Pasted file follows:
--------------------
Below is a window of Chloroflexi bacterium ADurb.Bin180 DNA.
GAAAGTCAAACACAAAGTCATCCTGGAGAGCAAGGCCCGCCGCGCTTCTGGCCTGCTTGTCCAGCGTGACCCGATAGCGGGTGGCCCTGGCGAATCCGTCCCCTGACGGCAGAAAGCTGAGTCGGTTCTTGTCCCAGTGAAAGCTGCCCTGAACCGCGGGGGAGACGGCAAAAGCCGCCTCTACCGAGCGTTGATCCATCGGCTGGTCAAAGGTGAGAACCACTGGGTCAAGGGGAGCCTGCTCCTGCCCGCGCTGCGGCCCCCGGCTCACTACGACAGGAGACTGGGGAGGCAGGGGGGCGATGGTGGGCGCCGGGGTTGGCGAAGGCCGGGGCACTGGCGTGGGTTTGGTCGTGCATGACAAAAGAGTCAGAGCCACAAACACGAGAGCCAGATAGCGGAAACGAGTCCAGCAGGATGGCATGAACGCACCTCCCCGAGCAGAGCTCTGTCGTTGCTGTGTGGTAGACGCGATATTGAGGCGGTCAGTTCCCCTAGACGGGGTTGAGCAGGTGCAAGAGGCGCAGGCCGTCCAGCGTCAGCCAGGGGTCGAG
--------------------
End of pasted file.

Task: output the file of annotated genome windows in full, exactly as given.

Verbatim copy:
Below is a window of Chloroflexi bacterium ADurb.Bin180 DNA.
GAAAGTCAAACACAAAGTCATCCTGGAGAGCAAGGCCCGCCGCGCTTCTGGCCTGCTTGTCCAGCGTGACCCGATAGCGGGTGGCCCTGGCGAATCCGTCCCCTGACGGCAGAAAGCTGAGTCGGTTCTTGTCCCAGTGAAAGCTGCCCTGAACCGCGGGGGAGACGGCAAAAGCCGCCTCTACCGAGCGTTGATCCATCGGCTGGTCAAAGGTGAGAACCACTGGGTCAAGGGGAGCCTGCTCCTGCCCGCGCTGCGGCCCCCGGCTCACTACGACAGGAGACTGGGGAGGCAGGGGGGCGATGGTGGGCGCCGGGGTTGGCGAAGGCCGGGGCACTGGCGTGGGTTTGGTCGTGCATGACAAAAGAGTCAGAGCCACAAACACGAGAGCCAGATAGCGGAAACGAGTCCAGCAGGATGGCATGAACGCACCTCCCCGAGCAGAGCTCTGTCGTTGCTGTGTGGTAGACGCGATATTGAGGCGGTCAGTTCCCCTAGACGGGGTTGAGCAGGTGCAAGAGGCGCAGGCCGTCCAGCGTCAGCCAGGGGTCGAG